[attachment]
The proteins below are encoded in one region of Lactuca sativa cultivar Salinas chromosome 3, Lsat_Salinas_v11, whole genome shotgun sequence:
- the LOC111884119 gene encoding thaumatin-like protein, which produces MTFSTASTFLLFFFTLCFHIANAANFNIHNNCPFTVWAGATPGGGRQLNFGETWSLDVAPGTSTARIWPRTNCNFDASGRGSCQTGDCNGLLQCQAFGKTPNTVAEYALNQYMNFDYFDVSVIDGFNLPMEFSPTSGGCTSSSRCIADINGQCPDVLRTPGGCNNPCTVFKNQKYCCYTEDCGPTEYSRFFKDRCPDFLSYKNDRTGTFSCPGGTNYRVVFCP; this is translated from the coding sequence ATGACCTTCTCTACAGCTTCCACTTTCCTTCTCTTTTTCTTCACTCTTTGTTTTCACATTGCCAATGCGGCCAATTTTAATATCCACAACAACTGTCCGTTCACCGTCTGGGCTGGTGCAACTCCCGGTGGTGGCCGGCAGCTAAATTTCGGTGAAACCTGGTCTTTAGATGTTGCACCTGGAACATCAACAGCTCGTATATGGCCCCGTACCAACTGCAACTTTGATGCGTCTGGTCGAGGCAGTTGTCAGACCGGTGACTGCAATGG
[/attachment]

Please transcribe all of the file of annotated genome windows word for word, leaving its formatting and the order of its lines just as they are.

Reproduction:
The proteins below are encoded in one region of Lactuca sativa cultivar Salinas chromosome 3, Lsat_Salinas_v11, whole genome shotgun sequence:
- the LOC111884119 gene encoding thaumatin-like protein, which produces MTFSTASTFLLFFFTLCFHIANAANFNIHNNCPFTVWAGATPGGGRQLNFGETWSLDVAPGTSTARIWPRTNCNFDASGRGSCQTGDCNGLLQCQAFGKTPNTVAEYALNQYMNFDYFDVSVIDGFNLPMEFSPTSGGCTSSSRCIADINGQCPDVLRTPGGCNNPCTVFKNQKYCCYTEDCGPTEYSRFFKDRCPDFLSYKNDRTGTFSCPGGTNYRVVFCP; this is translated from the coding sequence ATGACCTTCTCTACAGCTTCCACTTTCCTTCTCTTTTTCTTCACTCTTTGTTTTCACATTGCCAATGCGGCCAATTTTAATATCCACAACAACTGTCCGTTCACCGTCTGGGCTGGTGCAACTCCCGGTGGTGGCCGGCAGCTAAATTTCGGTGAAACCTGGTCTTTAGATGTTGCACCTGGAACATCAACAGCTCGTATATGGCCCCGTACCAACTGCAACTTTGATGCGTCTGGTCGAGGCAGTTGTCAGACCGGTGACTGCAATGG